In fact "[Those]" and "[those]" do subtly different things, besides the capital letter, because "[Those]" expects to be the subject of the sentence and "[those]" the object, and this makes a difference if the noun in question is a person. If the noun is an odious person called Tilly then

"[regarding the noun][Those] is unacceptable."
"You've never liked [regarding the noun][those]."

would come out as "She is unacceptable" – so "[Those]" becomes "She" – but "You've never liked her" – so "[those]" becomes "her". If we need these in different cases, we can explicitly ask for that:

"[those in the nominative]"
"[Those in the accusative]"

Example

Some adaptive text for smelling the flowers, or indeed, anything else.

WI §14.7 Can, could, may, might, must, should, would

English uses so-called "modal verbs" to change a sentence so that it talks about something only possibly happening. For example, the sentence "Fred goes to school" can be modified to "Fred must go to school", "Fred should go to school" or even "Fred might go to school".

Inform supports the use of modal verbs in text substitutions. For example,

"[Fred] [might go] to school."

would in the present tense come out as "Fred might go to school.", but could alternatively be "Fred might have gone to school." As this example shows, all that's needed is to take a verb we'll call V – this case, "go" – and we can write any of these:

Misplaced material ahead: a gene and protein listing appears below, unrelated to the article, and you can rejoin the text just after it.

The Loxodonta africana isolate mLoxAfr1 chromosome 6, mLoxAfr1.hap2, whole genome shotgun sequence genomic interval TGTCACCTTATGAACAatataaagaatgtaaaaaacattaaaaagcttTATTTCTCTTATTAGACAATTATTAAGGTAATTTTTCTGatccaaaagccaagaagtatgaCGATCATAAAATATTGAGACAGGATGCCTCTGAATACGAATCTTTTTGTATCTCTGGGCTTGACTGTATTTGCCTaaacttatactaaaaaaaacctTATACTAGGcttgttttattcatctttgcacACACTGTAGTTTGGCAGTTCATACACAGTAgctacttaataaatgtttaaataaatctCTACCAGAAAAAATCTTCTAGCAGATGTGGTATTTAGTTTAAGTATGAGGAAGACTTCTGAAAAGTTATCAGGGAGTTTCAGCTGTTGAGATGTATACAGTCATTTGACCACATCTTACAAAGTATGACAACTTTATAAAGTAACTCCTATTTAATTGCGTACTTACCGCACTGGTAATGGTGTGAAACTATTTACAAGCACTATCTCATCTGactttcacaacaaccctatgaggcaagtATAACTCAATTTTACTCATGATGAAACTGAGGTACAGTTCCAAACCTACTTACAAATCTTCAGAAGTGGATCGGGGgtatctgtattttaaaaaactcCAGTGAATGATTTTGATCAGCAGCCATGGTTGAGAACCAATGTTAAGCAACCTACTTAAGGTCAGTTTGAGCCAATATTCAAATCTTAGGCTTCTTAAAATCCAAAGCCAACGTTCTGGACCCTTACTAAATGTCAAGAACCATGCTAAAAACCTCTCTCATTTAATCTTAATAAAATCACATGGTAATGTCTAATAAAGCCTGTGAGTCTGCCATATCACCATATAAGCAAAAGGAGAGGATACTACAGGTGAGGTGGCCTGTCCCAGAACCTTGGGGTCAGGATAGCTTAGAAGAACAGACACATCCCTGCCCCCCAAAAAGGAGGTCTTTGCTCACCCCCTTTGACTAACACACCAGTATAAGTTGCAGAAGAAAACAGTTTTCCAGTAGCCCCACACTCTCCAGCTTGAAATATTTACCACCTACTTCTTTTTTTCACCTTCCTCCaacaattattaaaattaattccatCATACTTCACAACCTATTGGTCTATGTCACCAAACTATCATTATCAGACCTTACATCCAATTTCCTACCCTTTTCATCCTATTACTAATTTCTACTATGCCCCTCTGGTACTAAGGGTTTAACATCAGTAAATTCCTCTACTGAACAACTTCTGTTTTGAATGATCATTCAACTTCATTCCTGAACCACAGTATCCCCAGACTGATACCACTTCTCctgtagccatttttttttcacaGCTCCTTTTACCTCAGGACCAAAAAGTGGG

"[can V]" or "[cannot V]" or "[can't V]"
"[could V]" or "[could not V]" or "[couldn't V]"
"[may V]" or "[may not V]" or "[mayn't V]"
"[might V]" or "[might not V]" or "[mightn't V]"
"[must V]" or "[must not V]" or "[mustn't V]"
"[should V]" or "[should not V]" or "[shouldn't V]"
"[would V]" or "[would not V]" or "[wouldn't V]"

That helps us to handle informal usages like this one:

"You can't go that way."

To make this message adaptive, we write:

"[We] [can't go] that way."

which can adapt in surprising ways – "They won't be able to go that way.", for example.

Note that the verb V has to be one that Inform knows. But that's easy:

To discombobulate is a verb.

and then

"[Fred] [might not discombobulate] so easily."

could produce "Fred might not have discombobulated so easily", for example.

WI §14.8 Adapting contractions

Contractions usually take the form of part of a word being missed out and replaced by an apostrophe. We've already seen "[can't]", "[couldn't]", "[mayn't]", "[mightn't]", "[mustn't]", "[shouldn't]" and "[wouldn't]", for example. But Inform supports other contractions, too, as follows.

The English verbs "to be" and "to have" are unique in having contracted forms, which we can write "['re]" and "['ve]", like this: